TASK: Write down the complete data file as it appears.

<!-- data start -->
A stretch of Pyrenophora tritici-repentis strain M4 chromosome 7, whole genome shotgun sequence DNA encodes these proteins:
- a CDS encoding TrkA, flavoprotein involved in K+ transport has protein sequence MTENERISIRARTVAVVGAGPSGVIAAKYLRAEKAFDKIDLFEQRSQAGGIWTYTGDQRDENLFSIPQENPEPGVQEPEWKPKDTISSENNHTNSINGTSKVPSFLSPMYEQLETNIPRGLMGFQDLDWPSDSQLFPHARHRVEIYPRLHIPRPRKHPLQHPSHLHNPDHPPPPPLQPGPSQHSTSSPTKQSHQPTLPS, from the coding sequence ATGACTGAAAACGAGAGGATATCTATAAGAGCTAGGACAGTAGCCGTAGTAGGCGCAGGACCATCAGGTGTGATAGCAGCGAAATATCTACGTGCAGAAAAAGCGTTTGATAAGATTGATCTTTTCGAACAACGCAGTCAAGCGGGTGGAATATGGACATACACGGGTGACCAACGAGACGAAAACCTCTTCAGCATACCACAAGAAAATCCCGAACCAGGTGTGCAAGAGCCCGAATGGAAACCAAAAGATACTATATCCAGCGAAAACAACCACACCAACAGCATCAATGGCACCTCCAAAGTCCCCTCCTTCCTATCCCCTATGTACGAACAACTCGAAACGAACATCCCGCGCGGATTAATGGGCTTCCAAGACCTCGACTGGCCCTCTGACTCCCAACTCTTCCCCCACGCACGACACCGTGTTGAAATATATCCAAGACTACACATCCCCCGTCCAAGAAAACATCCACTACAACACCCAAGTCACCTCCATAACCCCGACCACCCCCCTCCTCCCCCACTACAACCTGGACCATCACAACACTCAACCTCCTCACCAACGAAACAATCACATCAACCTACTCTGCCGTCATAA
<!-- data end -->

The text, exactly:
A stretch of Pyrenophora tritici-repentis strain M4 chromosome 7, whole genome shotgun sequence DNA encodes these proteins:
- a CDS encoding TrkA, flavoprotein involved in K+ transport has protein sequence MTENERISIRARTVAVVGAGPSGVIAAKYLRAEKAFDKIDLFEQRSQAGGIWTYTGDQRDENLFSIPQENPEPGVQEPEWKPKDTISSENNHTNSINGTSKVPSFLSPMYEQLETNIPRGLMGFQDLDWPSDSQLFPHARHRVEIYPRLHIPRPRKHPLQHPSHLHNPDHPPPPPLQPGPSQHSTSSPTKQSHQPTLPS, from the coding sequence ATGACTGAAAACGAGAGGATATCTATAAGAGCTAGGACAGTAGCCGTAGTAGGCGCAGGACCATCAGGTGTGATAGCAGCGAAATATCTACGTGCAGAAAAAGCGTTTGATAAGATTGATCTTTTCGAACAACGCAGTCAAGCGGGTGGAATATGGACATACACGGGTGACCAACGAGACGAAAACCTCTTCAGCATACCACAAGAAAATCCCGAACCAGGTGTGCAAGAGCCCGAATGGAAACCAAAAGATACTATATCCAGCGAAAACAACCACACCAACAGCATCAATGGCACCTCCAAAGTCCCCTCCTTCCTATCCCCTATGTACGAACAACTCGAAACGAACATCCCGCGCGGATTAATGGGCTTCCAAGACCTCGACTGGCCCTCTGACTCCCAACTCTTCCCCCACGCACGACACCGTGTTGAAATATATCCAAGACTACACATCCCCCGTCCAAGAAAACATCCACTACAACACCCAAGTCACCTCCATAACCCCGACCACCCCCCTCCTCCCCCACTACAACCTGGACCATCACAACACTCAACCTCCTCACCAACGAAACAATCACATCAACCTACTCTGCCGTCATAA